Analysis of human NB samples was performed within R2: Genomics Analysis and Visualization Platform (http://r2.amc.nl). ‘Tumor Neuroblastoma Kocak-649’ was used to analyze differential gene expression pathways between stage IV MYCN-A and -NA tumors.27 ‘Tumor Neuroblastoma non-MYCN amplified Seeger-102’ was used for Kaplan Meier analysis of TNF (TNF-α), TNFRSF1A (TNFR1) and TNFRSF1B (TNFR2) gene expression and to correlate pathway gene expression with survival in MYCN-NA disease.28 Survival analysis was performed using the median value as a cut-off between low and high expression. To evaluate TNF signaling and progression, the dataset was subjected to differential gene expression analysis based on disease progression using p<0.05 and twofold expression cutoffs. Gene set enrichment analysis (over-representation test) was performed using 2×2 contingency table analysis with continuity correction. Statistical tests, as indicated, were performed within R2 and p<0.05 was considered significant.
Statistical analysis was performed using GraphPad Prism V.9.0 software (GraphPad). Unless otherwise indicated, the distribution of data was assumed normal, and parametric analyses were performed. Comparisons between groups were performed using Student’s t-test or one-way or two-way analysis of variance, with recommended post-test correction for multiple comparisons when appropriate. A p value of <0.05 was considered statistically significant.
NB activates monocytes in a cell contact-dependent, TNF-α-dependent, and NF-κB-dependent manner
We previously demonstrated that coculturing monocytes with CHLA-255 MYCN-non-amplified NB cells induces monocytes to produce IL-6.9 To determine whether this response relates to the MYCN amplification status of NB cells, we cocultured monocytes with MYCN-amplified (A) and non-amplified (NA) NB cell lines and found that all lines induced monocytes to produce IL-6 regardless of MYCN status (figure 1A). To examine whether NB cells and monocytes must be in direct contact to elicit IL-6 production, monocytes from four donors were cocultured with CHLA-255 NB cells or cultured alone in medium conditioned for 1 week with CHLA-255 cells. After 24 hours, monocytes in the conditioned medium did not produce significantly more IL-6 than those cultured in control medium. In contrast, monocytes cocultured with CHLA-255 cells strongly upregulated IL-6 production, suggesting that the effect is contact-dependent (p<0.0001) (figure 1B).
In monocytes and macrophages, canonical NF-κB signaling is a primary route to induce IL-6 production.29 We therefore treated NB-monocyte cocultures with IKK inhibitor VII (IKKi), which blocks canonical NF-κB signaling, and observed dose-dependent abrogation of both IL-6 and soluble tumor necrosis factor alpha (sTNF-α) production from monocytes (online supplemental figure 1). Given that TNF-α is a major activator of the NF-κB pathway, we evaluated the effect of TNF-α neutralization on monocyte activation in the coculture. Treatment with an anti-TNF-α antibody reduced monocyte IL-6 production by 60% during coculture with five different NB cell lines (p<0.0001) (figure 1C) and led to a 35% increase in IκBα levels compared with isotype antibody-treated controls (p<0.05) (figure 1D). IκBα expression relates inversely to NF-κB signaling activity; sample staining is shown in online supplemental figure 2).30 Together, these data demonstrate that NB cells activate NF-κB signaling in monocytes in a contact-dependent manner that leads to downstream IL-6 production and depends in part on TNF-α.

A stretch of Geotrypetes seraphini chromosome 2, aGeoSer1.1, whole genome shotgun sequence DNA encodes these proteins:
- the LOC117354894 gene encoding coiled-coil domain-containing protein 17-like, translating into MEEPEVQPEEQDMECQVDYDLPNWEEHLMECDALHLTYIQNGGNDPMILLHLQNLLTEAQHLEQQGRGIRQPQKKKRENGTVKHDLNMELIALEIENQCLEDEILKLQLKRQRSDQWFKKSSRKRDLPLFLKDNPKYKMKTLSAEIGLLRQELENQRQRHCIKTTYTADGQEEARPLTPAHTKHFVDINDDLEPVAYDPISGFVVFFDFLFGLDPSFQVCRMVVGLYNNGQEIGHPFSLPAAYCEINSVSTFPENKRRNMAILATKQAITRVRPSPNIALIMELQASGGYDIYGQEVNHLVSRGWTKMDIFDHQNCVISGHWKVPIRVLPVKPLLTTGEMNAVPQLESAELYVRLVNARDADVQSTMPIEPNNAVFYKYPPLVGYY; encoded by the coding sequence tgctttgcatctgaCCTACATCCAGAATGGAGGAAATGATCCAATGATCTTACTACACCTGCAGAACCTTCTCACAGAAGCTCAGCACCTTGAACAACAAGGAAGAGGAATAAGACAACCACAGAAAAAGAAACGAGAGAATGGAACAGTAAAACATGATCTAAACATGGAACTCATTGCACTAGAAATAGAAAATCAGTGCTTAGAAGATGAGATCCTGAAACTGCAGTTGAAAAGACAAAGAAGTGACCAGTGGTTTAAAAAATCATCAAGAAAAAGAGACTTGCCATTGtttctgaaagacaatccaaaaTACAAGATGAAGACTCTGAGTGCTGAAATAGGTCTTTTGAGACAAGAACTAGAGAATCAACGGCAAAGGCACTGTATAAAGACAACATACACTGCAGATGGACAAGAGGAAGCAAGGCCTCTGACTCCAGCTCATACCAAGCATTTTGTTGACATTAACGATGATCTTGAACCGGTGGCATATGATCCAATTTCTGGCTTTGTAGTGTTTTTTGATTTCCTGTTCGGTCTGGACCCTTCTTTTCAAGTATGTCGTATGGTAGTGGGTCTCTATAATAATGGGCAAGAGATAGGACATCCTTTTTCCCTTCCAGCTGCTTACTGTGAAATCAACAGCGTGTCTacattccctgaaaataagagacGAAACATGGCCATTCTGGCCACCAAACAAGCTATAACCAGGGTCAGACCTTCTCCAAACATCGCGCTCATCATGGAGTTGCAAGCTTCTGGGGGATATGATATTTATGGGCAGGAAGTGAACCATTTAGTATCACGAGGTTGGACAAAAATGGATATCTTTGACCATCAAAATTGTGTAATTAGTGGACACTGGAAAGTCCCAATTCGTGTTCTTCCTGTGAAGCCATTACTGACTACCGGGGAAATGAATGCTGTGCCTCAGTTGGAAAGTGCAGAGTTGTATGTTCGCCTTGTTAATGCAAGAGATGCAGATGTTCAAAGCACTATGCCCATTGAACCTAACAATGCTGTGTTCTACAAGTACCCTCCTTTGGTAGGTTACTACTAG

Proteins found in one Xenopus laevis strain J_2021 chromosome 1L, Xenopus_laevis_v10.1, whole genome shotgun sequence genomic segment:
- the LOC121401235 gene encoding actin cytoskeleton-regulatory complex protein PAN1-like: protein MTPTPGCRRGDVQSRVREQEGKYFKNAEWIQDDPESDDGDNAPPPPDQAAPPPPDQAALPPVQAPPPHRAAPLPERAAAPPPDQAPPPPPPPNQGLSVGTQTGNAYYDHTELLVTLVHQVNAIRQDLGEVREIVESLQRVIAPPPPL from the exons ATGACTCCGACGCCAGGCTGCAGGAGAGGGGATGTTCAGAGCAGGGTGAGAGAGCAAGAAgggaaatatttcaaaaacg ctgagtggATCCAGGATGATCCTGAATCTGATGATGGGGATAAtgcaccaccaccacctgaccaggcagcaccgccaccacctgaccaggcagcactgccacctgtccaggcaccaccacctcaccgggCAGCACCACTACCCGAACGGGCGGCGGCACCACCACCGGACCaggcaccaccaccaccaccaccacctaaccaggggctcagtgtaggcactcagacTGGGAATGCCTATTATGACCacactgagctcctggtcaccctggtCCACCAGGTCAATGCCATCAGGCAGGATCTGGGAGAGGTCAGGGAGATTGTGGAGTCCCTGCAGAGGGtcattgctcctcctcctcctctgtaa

Monocyte mTNFα mediates NF-κB activation and protumorigenic inflammation
Next, we evaluated the contributions of NB cells and monocytes to the production of TNF-α within the coculture. We found that CHLA-255 cells did not express TNF-α, even after stimulation with LPS (<0.1%); conversely, LPS-stimulated monocytes expressed TNF-α (>65% TNF-α+) with a low level of basal expression observed (2% TNF-α+) (figure 2A). Furthermore, NB cell lines showed no TNF mRNA expression by qRT-PCR (online supplemental figure 3A,B). To verify this, we generated TNF-α KO NB using CRISPR/Cas9 (online supplemental figure 3C) and validated successful TNF KO in monocytic leukemia cell line U937 before generating CHLA-255 KO single-cell clones (online supplemental figure 3D–G). Coculture of monocytes with TNF-α KO versus wild-type CHLA-255 yielded similar levels of IL-6 production, indicating that monocytes are the source of TNF-α (figure 2B).